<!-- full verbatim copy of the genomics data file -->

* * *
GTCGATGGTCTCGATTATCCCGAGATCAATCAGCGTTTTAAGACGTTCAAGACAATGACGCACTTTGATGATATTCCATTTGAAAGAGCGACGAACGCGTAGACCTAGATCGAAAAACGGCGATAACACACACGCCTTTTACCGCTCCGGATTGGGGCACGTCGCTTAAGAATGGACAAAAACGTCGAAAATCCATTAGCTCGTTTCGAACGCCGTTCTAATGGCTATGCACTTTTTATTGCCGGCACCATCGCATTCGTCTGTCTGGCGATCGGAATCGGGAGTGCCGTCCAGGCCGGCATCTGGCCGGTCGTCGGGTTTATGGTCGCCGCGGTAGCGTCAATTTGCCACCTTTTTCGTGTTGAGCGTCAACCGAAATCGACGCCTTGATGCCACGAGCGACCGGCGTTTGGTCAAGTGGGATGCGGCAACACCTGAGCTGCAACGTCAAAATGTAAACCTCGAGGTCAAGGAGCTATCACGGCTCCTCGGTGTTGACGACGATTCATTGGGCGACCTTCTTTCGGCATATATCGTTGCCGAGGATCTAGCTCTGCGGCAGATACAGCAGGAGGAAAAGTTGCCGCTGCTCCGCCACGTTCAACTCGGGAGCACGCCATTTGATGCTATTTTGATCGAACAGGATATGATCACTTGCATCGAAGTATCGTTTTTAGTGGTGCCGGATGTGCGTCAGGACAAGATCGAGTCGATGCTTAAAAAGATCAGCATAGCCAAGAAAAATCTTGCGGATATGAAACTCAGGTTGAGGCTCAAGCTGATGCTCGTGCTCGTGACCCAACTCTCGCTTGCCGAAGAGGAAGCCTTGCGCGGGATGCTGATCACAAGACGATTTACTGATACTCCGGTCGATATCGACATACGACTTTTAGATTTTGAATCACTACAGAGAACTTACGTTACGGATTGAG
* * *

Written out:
GTCGATGGTCTCGATTATCCCGAGATCAATCAGCGTTTTAAGACGTTCAAGACAATGACGCACTTTGATGATATTCCATTTGAAAGAGCGACGAACGCGTAGACCTAGATCGAAAAACGGCGATAACACACACGCCTTTTACCGCTCCGGATTGGGGCACGTCGCTTAAGAATGGACAAAAACGTCGAAAATCCATTAGCTCGTTTCGAACGCCGTTCTAATGGCTATGCACTTTTTATTGCCGGCACCATCGCATTCGTCTGTCTGGCGATCGGAATCGGGAGTGCCGTCCAGGCCGGCATCTGGCCGGTCGTCGGGTTTATGGTCGCCGCGGTAGCGTCAATTTGCCACCTTTTTCGTGTTGAGCGTCAACCGAAATCGACGCCTTGATGCCACGAGCGACCGGCGTTTGGTCAAGTGGGATGCGGCAACACCTGAGCTGCAACGTCAAAATGTAAACCTCGAGGTCAAGGAGCTATCACGGCTCCTCGGTGTTGACGACGATTCATTGGGCGACCTTCTTTCGGCATATATCGTTGCCGAGGATCTAGCTCTGCGGCAGATACAGCAGGAGGAAAAGTTGCCGCTGCTCCGCCACGTTCAACTCGGGAGCACGCCATTTGATGCTATTTTGATCGAACAGGATATGATCACTTGCATCGAAGTATCGTTTTTAGTGGTGCCGGATGTGCGTCAGGACAAGATCGAGTCGATGCTTAAAAAGATCAGCATAGCCAAGAAAAATCTTGCGGATATGAAACTCAGGTTGAGGCTCAAGCTGATGCTCGTGCTCGTGACCCAACTCTCGCTTGCCGAAGAGGAAGCCTTGCGCGGGATGCTGATCACAAGACGATTTACTGATACTCCGGTCGATATCGACATACGACTTTTAGATTTTGAATCACTACAGAGAACTTACGTTACGGATTGAG